The season four finale of Dexter was fast paced, shocking and emotional. Of course they wrapped up the main plot of season four but they also had a good subplot that was building up from four seasons worth of content, calling back to many elements, especially season one. Like always, Dexter’s finale narrative was amazing with many twists and turns and another shocking final scene. This scene was completely unpredictable and extremely emotional. I will admit that I cried my eyes out.

Epic Mickey

An 81 year old cartoon mouse is now in the hands of a prolific video game designer. Warren Spector is turning Mickey Mouse into a unique platform action RPG video game exclusively for the Nintendo Wii. It will be called Epic Mickey. Warren Spector has had a long history as a video game designer, involved with over 20 video games. Now that he has a hold of the highest profiled cartoon character of all time, only good can come of it.

Mickey Mouse has been in many video games over the years, but it has been a long time since Mickey has stared in a new video game that is not watered down garbage geared only towards kids. The last notable adventures are the Disney’s Magical Quest games and Mickey Mania from the early and mid 90s. Classic platform video games placing Mickey in different worlds inspired by his cartoons of the past. Which Epic Mickey sounds like it took the key ideas that made those games great and brought them to a new generation.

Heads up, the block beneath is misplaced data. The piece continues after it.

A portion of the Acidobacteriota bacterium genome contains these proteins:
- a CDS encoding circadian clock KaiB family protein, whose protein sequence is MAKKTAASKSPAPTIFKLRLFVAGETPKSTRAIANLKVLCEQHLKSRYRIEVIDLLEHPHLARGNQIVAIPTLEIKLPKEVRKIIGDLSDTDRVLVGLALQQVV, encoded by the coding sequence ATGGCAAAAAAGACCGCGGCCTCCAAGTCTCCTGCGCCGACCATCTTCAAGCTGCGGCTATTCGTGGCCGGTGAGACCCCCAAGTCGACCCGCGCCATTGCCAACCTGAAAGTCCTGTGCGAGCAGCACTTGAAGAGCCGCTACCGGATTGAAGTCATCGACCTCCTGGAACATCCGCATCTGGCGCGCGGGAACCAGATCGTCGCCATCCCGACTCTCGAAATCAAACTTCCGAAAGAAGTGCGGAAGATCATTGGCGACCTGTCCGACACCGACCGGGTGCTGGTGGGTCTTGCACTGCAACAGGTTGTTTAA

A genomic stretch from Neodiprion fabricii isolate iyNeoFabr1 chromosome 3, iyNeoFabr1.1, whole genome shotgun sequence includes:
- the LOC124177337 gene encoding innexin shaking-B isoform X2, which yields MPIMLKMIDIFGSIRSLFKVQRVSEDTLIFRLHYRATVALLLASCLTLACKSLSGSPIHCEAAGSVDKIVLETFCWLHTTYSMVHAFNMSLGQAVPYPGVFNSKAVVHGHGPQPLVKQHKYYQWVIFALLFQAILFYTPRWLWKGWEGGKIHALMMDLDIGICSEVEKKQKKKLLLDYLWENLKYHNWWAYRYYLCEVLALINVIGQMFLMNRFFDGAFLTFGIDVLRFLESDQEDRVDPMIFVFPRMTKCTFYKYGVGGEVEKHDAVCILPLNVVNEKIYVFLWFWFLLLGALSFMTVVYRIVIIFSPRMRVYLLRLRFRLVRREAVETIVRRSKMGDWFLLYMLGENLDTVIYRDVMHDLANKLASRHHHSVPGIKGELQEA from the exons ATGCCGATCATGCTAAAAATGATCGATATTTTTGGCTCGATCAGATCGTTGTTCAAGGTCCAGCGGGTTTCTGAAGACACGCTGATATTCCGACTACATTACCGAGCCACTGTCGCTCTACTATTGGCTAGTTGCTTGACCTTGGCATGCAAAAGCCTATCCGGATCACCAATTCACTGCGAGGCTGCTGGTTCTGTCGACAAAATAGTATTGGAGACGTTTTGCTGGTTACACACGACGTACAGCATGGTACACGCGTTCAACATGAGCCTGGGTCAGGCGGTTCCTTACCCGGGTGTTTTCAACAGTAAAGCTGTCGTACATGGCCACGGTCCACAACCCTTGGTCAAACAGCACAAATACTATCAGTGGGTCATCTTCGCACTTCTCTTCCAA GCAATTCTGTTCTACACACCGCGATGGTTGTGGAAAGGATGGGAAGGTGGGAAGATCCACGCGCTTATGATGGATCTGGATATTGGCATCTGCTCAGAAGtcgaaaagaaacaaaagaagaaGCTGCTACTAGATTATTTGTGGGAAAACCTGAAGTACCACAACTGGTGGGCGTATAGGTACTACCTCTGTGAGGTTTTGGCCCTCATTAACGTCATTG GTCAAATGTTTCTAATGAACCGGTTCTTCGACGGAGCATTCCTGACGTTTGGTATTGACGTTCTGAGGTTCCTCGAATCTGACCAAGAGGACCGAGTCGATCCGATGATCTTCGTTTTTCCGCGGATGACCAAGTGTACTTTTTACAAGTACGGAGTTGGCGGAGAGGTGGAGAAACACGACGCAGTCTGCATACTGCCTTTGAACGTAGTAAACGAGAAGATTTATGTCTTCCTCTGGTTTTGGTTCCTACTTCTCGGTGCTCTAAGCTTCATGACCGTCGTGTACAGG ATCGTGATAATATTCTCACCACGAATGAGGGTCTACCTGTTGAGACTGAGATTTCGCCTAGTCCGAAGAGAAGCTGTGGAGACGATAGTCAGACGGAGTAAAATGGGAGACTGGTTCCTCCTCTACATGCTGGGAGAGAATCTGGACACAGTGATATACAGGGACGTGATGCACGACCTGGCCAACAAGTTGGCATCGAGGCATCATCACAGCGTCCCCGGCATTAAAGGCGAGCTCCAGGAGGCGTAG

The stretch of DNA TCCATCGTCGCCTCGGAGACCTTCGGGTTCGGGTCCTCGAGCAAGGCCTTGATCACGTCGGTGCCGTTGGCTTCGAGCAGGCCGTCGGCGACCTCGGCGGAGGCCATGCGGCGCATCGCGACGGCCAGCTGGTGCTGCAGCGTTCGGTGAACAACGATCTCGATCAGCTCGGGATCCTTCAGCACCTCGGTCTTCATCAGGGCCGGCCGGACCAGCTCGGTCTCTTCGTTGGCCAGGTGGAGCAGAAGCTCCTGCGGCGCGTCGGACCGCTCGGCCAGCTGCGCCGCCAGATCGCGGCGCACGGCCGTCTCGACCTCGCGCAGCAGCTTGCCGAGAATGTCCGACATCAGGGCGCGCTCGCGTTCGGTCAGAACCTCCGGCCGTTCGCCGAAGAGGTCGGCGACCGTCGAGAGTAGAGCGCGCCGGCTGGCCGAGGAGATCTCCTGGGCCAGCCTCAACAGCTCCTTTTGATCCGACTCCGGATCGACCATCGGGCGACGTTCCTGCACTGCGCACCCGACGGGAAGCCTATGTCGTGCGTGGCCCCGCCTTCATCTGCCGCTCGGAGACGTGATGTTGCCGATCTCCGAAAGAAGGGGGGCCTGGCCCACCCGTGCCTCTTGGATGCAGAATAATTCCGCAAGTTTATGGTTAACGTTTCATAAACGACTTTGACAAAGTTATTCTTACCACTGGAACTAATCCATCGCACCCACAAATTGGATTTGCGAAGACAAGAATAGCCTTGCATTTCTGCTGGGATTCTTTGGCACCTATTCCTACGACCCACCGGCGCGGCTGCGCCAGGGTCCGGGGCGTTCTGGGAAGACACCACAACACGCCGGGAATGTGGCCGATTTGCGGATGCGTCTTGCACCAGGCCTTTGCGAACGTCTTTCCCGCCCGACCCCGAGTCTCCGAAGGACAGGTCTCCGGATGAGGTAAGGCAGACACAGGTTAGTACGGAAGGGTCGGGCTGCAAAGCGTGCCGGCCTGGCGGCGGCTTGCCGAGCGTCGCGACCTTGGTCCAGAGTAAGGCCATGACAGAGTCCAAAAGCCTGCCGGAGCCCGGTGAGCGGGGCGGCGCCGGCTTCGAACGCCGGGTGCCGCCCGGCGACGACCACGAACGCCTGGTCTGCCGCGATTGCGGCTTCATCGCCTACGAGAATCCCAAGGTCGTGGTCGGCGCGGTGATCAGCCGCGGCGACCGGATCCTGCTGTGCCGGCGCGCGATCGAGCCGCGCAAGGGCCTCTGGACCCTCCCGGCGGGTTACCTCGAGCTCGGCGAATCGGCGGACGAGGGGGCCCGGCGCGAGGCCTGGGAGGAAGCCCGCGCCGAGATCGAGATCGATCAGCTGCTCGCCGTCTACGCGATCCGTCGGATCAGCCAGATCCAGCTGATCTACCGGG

Another notable mention would be the Kingdom Hearts series, which at first glance sounds like Epic Mickey. Instead, Kingdom Hearts collided the Final Fantasy universe with the Disney universe resulting in a strange world of contrasting properties. Mickey is not the star and the main playable characters are Final Fantasy inspired, playing through Disney’s most memorable modern feature films.

In Epic Mickey, the Disney universe collides with itself.  Almost collapsing, leaving behind a bizarre and twisted amalgamation of its former self. Instead of modern films, Epic Mickey feels to be inspired mainly of retro films and creations. Any thing created by Walt Disney himself or the Disney company, from the minds of Imagineers or from classic cartoons, actually used or unused has the possibility of being thrown into the mix. Some of the first concept art depicted a dark steam punk and decaying world. Newer concept art still has a dark tone but features classic Mickey cartoons mixed with current theme park rides, unused concept art, retired rides and forgotten cartoon characters.

The most important of them all is Walt Disney’s own forgotten creation, Oswald the Lucky Rabbit. Oswald is bitter that Mickey became super famous and himself forgotten and left in the past. He is the primary antagonist in Epic Mickey and responsible for gathering together all the forgotten Disney creations to dethrone the top mouse. First creating the chaotic mixed up world with the help of the sorcerer Yen Sid.